Site preparation involves clearing trees and other debris from the building site. It also consists of rough grading, staking the location and much more to prepare for installation of the foundation and footings. Before you begin any site preparation, you need to consider things that will be affected or affect the placement of your home on the specific location.
• Topography (slopes)
• Setbacks and easements
• The sun’s exposure
• Septic tank and wells
• Other houses in the neighborhood
• The distance between utility lines and municipal services
Once you have taken these things into consideration, you need to run through them again before you begin the site preparation. Remember, it’s easier to make changes before the concrete is poured so everything needs to be thoroughly checked.
Rough Staking The Home
Rough staking involves laying out the home. It should be done for both esthetics and economical reasons. Remember, it is expensive (hourly payment) to clear the construction site. Therefore, if you know what needs to be done in advance, it’s easier to save both time and money. Keep in mind that you don’t need to remove more trees from the location than necessary.
Once you have an idea where the home will be built, you can save the trees that don’t need to be brought down. Is there any excavation or grading that needs to be done on the site before the footings are installed? Well, it’s prudent for the house to be rough staked to identify the exact location. It’s the best way to determine the trees to be removed from the site and which ones to be left behind.
At this point, if you notice that the site requires removal of a few more trees that you might want to keep, you can make a few modifications. Of course, you need to check the new location for any setbacks and easements. Don’t forget to check the distance from the new location to the drain field of the septic tank. Make sure you get the go ahead from the building regulations department before going ahead with the new location.
If you are confident enough in locating the property lines, you can always do the rough staking yourself by measuring them against the corners of the new home. Of course, if you are not good at it or are worried about the setbacks and easements, you need to pay a professional to handle the rough staking for you effortlessly.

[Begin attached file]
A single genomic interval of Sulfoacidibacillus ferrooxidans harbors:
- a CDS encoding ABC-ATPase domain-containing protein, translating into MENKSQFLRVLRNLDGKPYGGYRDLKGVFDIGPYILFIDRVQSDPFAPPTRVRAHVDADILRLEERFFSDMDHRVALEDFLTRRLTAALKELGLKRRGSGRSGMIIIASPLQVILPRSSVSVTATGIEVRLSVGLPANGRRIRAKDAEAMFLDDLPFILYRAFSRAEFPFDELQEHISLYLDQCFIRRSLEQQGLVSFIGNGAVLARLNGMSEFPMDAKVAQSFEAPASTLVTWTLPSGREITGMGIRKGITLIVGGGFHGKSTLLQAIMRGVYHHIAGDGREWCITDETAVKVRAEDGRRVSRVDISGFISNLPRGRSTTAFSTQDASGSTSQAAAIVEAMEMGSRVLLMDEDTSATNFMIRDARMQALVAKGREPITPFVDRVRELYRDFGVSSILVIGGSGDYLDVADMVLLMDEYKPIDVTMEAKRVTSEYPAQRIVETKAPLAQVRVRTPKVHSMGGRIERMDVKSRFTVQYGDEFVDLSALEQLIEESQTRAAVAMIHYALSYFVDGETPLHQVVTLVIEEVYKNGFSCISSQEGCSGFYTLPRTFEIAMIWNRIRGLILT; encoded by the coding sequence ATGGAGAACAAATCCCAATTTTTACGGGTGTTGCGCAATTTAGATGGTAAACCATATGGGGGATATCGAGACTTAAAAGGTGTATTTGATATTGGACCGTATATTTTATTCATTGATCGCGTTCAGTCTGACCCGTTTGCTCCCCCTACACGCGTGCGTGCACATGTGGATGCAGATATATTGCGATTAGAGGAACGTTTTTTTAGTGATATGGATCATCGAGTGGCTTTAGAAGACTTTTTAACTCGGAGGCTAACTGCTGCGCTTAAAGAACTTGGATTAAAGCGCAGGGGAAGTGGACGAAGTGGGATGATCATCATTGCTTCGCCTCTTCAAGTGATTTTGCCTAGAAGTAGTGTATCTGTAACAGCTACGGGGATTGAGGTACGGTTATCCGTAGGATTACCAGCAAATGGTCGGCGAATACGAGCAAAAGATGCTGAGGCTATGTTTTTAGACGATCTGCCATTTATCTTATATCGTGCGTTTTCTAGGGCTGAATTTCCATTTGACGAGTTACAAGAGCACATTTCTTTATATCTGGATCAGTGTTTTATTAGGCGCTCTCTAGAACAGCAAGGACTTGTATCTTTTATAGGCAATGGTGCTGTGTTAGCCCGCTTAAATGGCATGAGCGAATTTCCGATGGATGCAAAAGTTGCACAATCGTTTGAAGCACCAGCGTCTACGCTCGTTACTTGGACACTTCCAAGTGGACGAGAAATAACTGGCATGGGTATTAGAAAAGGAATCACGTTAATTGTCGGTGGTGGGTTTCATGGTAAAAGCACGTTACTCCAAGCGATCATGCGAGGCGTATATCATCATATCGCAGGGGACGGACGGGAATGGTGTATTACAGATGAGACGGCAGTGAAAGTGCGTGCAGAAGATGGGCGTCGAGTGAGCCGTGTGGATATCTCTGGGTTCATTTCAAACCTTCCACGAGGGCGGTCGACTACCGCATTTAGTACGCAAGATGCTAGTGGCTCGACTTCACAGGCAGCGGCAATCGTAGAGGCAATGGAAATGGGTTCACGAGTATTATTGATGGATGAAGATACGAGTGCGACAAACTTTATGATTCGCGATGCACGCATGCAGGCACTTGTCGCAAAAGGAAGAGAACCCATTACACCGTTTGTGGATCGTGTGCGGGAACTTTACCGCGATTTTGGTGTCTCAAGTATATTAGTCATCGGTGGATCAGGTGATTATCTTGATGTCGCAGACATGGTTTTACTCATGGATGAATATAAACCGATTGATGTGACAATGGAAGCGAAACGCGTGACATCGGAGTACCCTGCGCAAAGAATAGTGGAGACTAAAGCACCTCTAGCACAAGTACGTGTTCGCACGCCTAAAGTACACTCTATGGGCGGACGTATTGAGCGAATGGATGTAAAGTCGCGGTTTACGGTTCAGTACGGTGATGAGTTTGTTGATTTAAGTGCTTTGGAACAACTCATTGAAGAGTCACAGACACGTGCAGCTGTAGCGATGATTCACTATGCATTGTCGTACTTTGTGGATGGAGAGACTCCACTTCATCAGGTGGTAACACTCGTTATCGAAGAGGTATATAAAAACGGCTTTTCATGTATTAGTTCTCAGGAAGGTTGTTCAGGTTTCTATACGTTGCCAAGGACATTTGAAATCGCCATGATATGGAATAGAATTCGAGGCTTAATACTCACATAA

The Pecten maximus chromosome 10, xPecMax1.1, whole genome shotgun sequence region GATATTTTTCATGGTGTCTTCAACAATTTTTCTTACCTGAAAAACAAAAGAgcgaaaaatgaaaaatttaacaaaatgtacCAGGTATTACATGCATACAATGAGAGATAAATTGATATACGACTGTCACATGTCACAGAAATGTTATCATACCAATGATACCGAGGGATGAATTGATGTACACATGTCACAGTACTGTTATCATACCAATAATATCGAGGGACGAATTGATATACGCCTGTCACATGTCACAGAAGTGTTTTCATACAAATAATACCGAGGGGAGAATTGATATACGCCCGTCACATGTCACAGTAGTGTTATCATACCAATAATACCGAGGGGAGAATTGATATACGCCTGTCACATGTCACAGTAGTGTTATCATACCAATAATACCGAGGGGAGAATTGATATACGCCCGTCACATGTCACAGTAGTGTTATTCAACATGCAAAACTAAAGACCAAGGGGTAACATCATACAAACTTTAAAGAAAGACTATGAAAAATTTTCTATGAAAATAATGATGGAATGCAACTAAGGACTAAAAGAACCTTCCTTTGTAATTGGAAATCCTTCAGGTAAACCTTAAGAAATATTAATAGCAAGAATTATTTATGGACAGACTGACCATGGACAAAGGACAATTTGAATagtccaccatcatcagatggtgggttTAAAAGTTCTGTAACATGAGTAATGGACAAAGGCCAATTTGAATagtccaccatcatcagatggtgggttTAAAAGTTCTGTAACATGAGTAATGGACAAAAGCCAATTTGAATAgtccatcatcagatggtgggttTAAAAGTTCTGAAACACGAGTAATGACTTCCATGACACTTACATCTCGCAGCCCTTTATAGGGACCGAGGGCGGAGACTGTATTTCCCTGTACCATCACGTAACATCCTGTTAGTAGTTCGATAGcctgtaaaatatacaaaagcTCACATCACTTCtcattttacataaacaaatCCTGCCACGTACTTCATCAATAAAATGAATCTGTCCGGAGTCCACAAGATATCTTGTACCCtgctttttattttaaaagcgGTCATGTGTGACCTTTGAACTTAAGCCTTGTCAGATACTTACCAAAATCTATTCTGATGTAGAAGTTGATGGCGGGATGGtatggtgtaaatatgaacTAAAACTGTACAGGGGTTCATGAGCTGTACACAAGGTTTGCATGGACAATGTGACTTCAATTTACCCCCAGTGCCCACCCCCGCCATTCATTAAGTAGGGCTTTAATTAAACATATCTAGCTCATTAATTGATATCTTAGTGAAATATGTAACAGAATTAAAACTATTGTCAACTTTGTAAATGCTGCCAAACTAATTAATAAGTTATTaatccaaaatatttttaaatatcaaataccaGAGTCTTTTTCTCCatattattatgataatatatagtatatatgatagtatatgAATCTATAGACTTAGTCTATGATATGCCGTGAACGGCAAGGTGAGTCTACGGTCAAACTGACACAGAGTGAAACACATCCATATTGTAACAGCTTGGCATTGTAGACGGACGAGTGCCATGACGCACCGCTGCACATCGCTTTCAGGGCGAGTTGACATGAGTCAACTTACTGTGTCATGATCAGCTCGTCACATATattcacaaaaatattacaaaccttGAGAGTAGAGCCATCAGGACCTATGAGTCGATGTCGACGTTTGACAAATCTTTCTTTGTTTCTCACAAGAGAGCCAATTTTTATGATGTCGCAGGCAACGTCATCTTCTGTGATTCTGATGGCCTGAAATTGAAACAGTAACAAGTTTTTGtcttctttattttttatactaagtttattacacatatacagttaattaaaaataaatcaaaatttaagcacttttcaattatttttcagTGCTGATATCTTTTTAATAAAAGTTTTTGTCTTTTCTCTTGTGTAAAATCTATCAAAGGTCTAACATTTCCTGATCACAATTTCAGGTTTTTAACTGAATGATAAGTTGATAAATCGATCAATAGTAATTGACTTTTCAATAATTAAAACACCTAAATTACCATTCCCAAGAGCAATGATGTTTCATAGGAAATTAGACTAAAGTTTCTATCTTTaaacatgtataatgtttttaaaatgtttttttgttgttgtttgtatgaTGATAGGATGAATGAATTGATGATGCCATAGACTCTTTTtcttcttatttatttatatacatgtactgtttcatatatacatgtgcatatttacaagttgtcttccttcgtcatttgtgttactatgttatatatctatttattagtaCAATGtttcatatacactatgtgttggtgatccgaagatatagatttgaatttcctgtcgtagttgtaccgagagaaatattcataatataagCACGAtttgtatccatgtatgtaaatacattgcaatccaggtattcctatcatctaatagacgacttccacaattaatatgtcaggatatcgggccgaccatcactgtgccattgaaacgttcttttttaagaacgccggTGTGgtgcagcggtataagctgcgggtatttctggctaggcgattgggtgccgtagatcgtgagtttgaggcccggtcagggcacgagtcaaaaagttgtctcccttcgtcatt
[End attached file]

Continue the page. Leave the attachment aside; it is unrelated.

It consists of removing trees, roots and any other vegetation found on the building site. Of course, you need to have a proper method of handling the debris coming from the site. You can have the debris hauled away but it’s the most expensive option.
On the other hand, if you are clearing the debris from a large rural property, you might have to bury it on the site. You can also burn it and dispose it accordingly. If you choose to burn it, you need to consult the local fire department. If you choose to bury the debris, you need to choose a location that’s far away from the site of the home.
Keep in mind that with time, the trash hole starts settling as limbs decay and the soil becomes compacted. As such, there will be a surface depression and it will become an eyesore with time, especially if it’s visible from the location of the home. Eventually, it might cause drainage problems as well as damage to the walks, drives and decks. If there are many trees, you might cut the logs to use them on the fireplace during winter.
Will you consider adding a basement to your home? Well, it needs to be dug or excavated. Of course, you need to address the issue of excess dirt at this point. If there are areas in your property that can be filled, you can place the dirt there. You need to be prepared in advance to avoid paying extra charges for hauling of the excess dirt.
Excavating the area for the basement can be done using a bulldozer. Here’s the operator creates a ramp to get in and out of the hole as the excavation progresses. There’s should be someone who understands how to use a transit to ensure the hole gets to the right depth.
If you need to get to the best grade level for your home, you might be required to move some dirt around. Don’t forget to consider the drainage around the house and that hauling the dirt might also be expensive. Simply put, you need to balance your cut and fill.
The cut refers to the ground that has been dug up and fill refers to the dirt being added. If possible, find ways to use the dirt that has been dug up on other areas of the property so you can save a lot of money that could have been used in hauling it away.
Get As Close To Finish Grade As Possible
At this point, you need to make sure that a lot of grading is done. It will make it easier to move around the building site. Even better, you can avoid nasty surprises when it comes to handling the finish grading (when the building process of the home is completed.)
Some construction experts love pouring the concrete for the driveway at the same time as the slab. It makes it easier to build the home since it’s easier to get out of the mud. If this is the plan, the elevations should be tied down pretty closely in the rough grading process.
Finish grading will be handled when the construction of your home is completed and you are ready to handle the exterior stuff. It involves fine tuning the drainage patterns around the home then setting up for landscaping. Call Bell Excavating/Bill Wolfe Excavating for your site preparation needs.